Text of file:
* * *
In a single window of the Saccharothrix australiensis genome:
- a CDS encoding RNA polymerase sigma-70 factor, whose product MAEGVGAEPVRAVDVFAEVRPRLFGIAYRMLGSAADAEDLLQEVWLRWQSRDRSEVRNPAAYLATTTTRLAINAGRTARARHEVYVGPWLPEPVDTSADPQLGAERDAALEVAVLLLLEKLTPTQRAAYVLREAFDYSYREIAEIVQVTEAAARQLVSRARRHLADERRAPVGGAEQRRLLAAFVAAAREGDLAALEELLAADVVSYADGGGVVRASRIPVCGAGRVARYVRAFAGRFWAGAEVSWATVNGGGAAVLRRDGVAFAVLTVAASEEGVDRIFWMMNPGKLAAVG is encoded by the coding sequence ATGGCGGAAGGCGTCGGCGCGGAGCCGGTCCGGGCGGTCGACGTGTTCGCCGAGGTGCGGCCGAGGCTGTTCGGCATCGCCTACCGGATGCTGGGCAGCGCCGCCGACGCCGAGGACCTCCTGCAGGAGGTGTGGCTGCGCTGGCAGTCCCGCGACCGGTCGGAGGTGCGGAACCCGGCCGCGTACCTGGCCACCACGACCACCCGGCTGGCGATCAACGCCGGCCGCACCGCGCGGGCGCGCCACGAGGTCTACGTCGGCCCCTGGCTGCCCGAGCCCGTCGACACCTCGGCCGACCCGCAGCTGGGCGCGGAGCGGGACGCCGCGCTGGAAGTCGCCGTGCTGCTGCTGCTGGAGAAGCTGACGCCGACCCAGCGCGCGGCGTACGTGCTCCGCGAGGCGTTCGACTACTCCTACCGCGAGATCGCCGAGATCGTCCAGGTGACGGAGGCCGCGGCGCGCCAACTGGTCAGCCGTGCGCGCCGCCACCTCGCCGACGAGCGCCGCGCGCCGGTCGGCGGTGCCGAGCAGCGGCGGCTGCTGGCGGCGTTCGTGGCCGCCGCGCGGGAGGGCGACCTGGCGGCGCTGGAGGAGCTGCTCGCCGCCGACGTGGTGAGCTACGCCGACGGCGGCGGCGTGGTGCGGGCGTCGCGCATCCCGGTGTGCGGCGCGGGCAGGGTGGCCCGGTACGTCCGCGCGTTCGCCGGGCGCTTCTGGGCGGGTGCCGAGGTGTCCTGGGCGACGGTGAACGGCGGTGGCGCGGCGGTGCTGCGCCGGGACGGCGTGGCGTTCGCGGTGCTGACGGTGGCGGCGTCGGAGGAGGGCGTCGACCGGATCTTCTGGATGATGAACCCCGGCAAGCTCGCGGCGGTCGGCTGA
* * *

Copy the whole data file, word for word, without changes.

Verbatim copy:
In a single window of the Saccharothrix australiensis genome:
- a CDS encoding RNA polymerase sigma-70 factor, whose product MAEGVGAEPVRAVDVFAEVRPRLFGIAYRMLGSAADAEDLLQEVWLRWQSRDRSEVRNPAAYLATTTTRLAINAGRTARARHEVYVGPWLPEPVDTSADPQLGAERDAALEVAVLLLLEKLTPTQRAAYVLREAFDYSYREIAEIVQVTEAAARQLVSRARRHLADERRAPVGGAEQRRLLAAFVAAAREGDLAALEELLAADVVSYADGGGVVRASRIPVCGAGRVARYVRAFAGRFWAGAEVSWATVNGGGAAVLRRDGVAFAVLTVAASEEGVDRIFWMMNPGKLAAVG is encoded by the coding sequence ATGGCGGAAGGCGTCGGCGCGGAGCCGGTCCGGGCGGTCGACGTGTTCGCCGAGGTGCGGCCGAGGCTGTTCGGCATCGCCTACCGGATGCTGGGCAGCGCCGCCGACGCCGAGGACCTCCTGCAGGAGGTGTGGCTGCGCTGGCAGTCCCGCGACCGGTCGGAGGTGCGGAACCCGGCCGCGTACCTGGCCACCACGACCACCCGGCTGGCGATCAACGCCGGCCGCACCGCGCGGGCGCGCCACGAGGTCTACGTCGGCCCCTGGCTGCCCGAGCCCGTCGACACCTCGGCCGACCCGCAGCTGGGCGCGGAGCGGGACGCCGCGCTGGAAGTCGCCGTGCTGCTGCTGCTGGAGAAGCTGACGCCGACCCAGCGCGCGGCGTACGTGCTCCGCGAGGCGTTCGACTACTCCTACCGCGAGATCGCCGAGATCGTCCAGGTGACGGAGGCCGCGGCGCGCCAACTGGTCAGCCGTGCGCGCCGCCACCTCGCCGACGAGCGCCGCGCGCCGGTCGGCGGTGCCGAGCAGCGGCGGCTGCTGGCGGCGTTCGTGGCCGCCGCGCGGGAGGGCGACCTGGCGGCGCTGGAGGAGCTGCTCGCCGCCGACGTGGTGAGCTACGCCGACGGCGGCGGCGTGGTGCGGGCGTCGCGCATCCCGGTGTGCGGCGCGGGCAGGGTGGCCCGGTACGTCCGCGCGTTCGCCGGGCGCTTCTGGGCGGGTGCCGAGGTGTCCTGGGCGACGGTGAACGGCGGTGGCGCGGCGGTGCTGCGCCGGGACGGCGTGGCGTTCGCGGTGCTGACGGTGGCGGCGTCGGAGGAGGGCGTCGACCGGATCTTCTGGATGATGAACCCCGGCAAGCTCGCGGCGGTCGGCTGA